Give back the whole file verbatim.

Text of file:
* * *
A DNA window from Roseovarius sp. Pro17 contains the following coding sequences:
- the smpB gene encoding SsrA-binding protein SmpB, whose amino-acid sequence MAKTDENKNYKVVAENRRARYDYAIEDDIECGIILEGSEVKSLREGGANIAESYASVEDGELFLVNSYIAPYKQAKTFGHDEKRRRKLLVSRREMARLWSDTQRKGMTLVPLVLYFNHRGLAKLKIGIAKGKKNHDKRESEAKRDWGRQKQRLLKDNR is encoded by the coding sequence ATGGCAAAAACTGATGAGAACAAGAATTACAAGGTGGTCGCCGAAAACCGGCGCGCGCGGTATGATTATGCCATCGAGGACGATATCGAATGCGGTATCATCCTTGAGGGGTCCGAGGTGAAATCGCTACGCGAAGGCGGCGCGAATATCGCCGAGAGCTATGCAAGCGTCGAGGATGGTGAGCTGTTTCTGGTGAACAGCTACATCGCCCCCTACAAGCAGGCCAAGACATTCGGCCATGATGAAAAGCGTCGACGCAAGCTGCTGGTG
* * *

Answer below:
A DNA window from Roseovarius sp. Pro17 contains the following coding sequences:
- the smpB gene encoding SsrA-binding protein SmpB, whose amino-acid sequence MAKTDENKNYKVVAENRRARYDYAIEDDIECGIILEGSEVKSLREGGANIAESYASVEDGELFLVNSYIAPYKQAKTFGHDEKRRRKLLVSRREMARLWSDTQRKGMTLVPLVLYFNHRGLAKLKIGIAKGKKNHDKRESEAKRDWGRQKQRLLKDNR is encoded by the coding sequence ATGGCAAAAACTGATGAGAACAAGAATTACAAGGTGGTCGCCGAAAACCGGCGCGCGCGGTATGATTATGCCATCGAGGACGATATCGAATGCGGTATCATCCTTGAGGGGTCCGAGGTGAAATCGCTACGCGAAGGCGGCGCGAATATCGCCGAGAGCTATGCAAGCGTCGAGGATGGTGAGCTGTTTCTGGTGAACAGCTACATCGCCCCCTACAAGCAGGCCAAGACATTCGGCCATGATGAAAAGCGTCGACGCAAGCTGCTGGTG